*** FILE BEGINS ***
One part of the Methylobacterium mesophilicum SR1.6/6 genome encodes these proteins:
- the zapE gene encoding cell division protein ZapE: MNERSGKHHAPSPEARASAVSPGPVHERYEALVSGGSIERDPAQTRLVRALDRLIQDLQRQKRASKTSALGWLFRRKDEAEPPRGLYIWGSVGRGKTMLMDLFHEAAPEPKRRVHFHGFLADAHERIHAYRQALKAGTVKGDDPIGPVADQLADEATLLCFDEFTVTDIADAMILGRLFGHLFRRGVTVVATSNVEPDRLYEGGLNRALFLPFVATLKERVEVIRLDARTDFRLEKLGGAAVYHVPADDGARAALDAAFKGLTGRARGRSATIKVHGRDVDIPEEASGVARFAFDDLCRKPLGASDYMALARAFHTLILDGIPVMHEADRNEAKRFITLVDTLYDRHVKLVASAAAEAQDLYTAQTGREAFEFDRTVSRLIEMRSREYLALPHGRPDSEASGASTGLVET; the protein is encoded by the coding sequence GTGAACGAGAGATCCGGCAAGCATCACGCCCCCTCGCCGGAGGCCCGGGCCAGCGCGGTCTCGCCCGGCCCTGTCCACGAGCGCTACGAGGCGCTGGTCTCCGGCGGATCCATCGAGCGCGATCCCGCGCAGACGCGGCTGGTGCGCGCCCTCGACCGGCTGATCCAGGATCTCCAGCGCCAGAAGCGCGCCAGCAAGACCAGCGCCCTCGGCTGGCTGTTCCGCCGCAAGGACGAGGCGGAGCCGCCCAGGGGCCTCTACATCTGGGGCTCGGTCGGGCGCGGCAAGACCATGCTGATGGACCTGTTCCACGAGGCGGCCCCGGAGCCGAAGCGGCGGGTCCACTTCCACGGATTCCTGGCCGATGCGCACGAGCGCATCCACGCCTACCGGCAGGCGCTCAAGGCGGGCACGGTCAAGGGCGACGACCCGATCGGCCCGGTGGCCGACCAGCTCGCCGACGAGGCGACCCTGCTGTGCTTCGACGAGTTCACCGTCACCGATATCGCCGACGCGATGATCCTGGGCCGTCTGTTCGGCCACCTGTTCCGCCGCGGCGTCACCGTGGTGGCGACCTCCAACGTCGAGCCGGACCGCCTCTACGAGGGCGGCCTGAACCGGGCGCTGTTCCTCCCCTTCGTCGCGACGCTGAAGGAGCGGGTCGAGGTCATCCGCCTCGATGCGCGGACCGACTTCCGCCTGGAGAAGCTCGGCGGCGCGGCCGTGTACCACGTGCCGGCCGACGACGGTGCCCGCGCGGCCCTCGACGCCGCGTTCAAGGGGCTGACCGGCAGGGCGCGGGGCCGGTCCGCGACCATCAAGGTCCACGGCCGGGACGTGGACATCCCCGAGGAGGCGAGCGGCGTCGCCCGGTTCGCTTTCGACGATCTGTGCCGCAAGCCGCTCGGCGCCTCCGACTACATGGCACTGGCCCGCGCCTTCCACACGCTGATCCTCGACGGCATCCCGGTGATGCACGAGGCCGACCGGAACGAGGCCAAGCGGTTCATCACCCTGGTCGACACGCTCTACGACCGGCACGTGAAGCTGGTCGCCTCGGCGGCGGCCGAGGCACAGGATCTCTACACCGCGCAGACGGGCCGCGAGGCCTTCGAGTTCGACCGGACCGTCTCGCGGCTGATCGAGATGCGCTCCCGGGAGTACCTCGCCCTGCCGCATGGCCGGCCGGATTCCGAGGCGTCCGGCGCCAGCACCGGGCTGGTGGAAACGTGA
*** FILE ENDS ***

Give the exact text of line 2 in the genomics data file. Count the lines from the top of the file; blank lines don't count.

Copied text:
- the zapE gene encoding cell division protein ZapE: MNERSGKHHAPSPEARASAVSPGPVHERYEALVSGGSIERDPAQTRLVRALDRLIQDLQRQKRASKTSALGWLFRRKDEAEPPRGLYIWGSVGRGKTMLMDLFHEAAPEPKRRVHFHGFLADAHERIHAYRQALKAGTVKGDDPIGPVADQLADEATLLCFDEFTVTDIADAMILGRLFGHLFRRGVTVVATSNVEPDRLYEGGLNRALFLPFVATLKERVEVIRLDARTDFRLEKLGGAAVYHVPADDGARAALDAAFKGLTGRARGRSATIKVHGRDVDIPEEASGVARFAFDDLCRKPLGASDYMALARAFHTLILDGIPVMHEADRNEAKRFITLVDTLYDRHVKLVASAAAEAQDLYTAQTGREAFEFDRTVSRLIEMRSREYLALPHGRPDSEASGASTGLVET; the protein is encoded by the coding sequence GTGAACGAGAGATCCGGCAAGCATCACGCCCCCTCGCCGGAGGCCCGGGCCAGCGCGGTCTCGCCCGGCCCTGTCCACGAGCGCTACGAGGCGCTGGTCTCCGGCGGATCCATCGAGCGCGATCCCGCGCAGACGCGGCTGGTGCGCGCCCTCGACCGGCTGATCCAGGATCTCCAGCGCCAGAAGCGCGCCAGCAAGACCAGCGCCCTCGGCTGGCTGTTCCGCCGCAAGGACGAGGCGGAGCCGCCCAGGGGCCTCTACATCTGGGGCTCGGTCGGGCGCGGCAAGACCATGCTGATGGACCTGTTCCACGAGGCGGCCCCGGAGCCGAAGCGGCGGGTCCACTTCCACGGATTCCTGGCCGATGCGCACGAGCGCATCCACGCCTACCGGCAGGCGCTCAAGGCGGGCACGGTCAAGGGCGACGACCCGATCGGCCCGGTGGCCGACCAGCTCGCCGACGAGGCGACCCTGCTGTGCTTCGACGAGTTCACCGTCACCGATATCGCCGACGCGATGATCCTGGGCCGTCTGTTCGGCCACCTGTTCCGCCGCGGCGTCACCGTGGTGGCGACCTCCAACGTCGAGCCGGACCGCCTCTACGAGGGCGGCCTGAACCGGGCGCTGTTCCTCCCCTTCGTCGCGACGCTGAAGGAGCGGGTCGAGGTCATCCGCCTCGATGCGCGGACCGACTTCCGCCTGGAGAAGCTCGGCGGCGCGGCCGTGTACCACGTGCCGGCCGACGACGGTGCCCGCGCGGCCCTCGACGCCGCGTTCAAGGGGCTGACCGGCAGGGCGCGGGGCCGGTCCGCGACCATCAAGGTCCACGGCCGGGACGTGGACATCCCCGAGGAGGCGAGCGGCGTCGCCCGGTTCGCTTTCGACGATCTGTGCCGCAAGCCGCTCGGCGCCTCCGACTACATGGCACTGGCCCGCGCCTTCCACACGCTGATCCTCGACGGCATCCCGGTGATGCACGAGGCCGACCGGAACGAGGCCAAGCGGTTCATCACCCTGGTCGACACGCTCTACGACCGGCACGTGAAGCTGGTCGCCTCGGCGGCGGCCGAGGCACAGGATCTCTACACCGCGCAGACGGGCCGCGAGGCCTTCGAGTTCGACCGGACCGTCTCGCGGCTGATCGAGATGCGCTCCCGGGAGTACCTCGCCCTGCCGCATGGCCGGCCGGATTCCGAGGCGTCCGGCGCCAGCACCGGGCTGGTGGAAACGTGA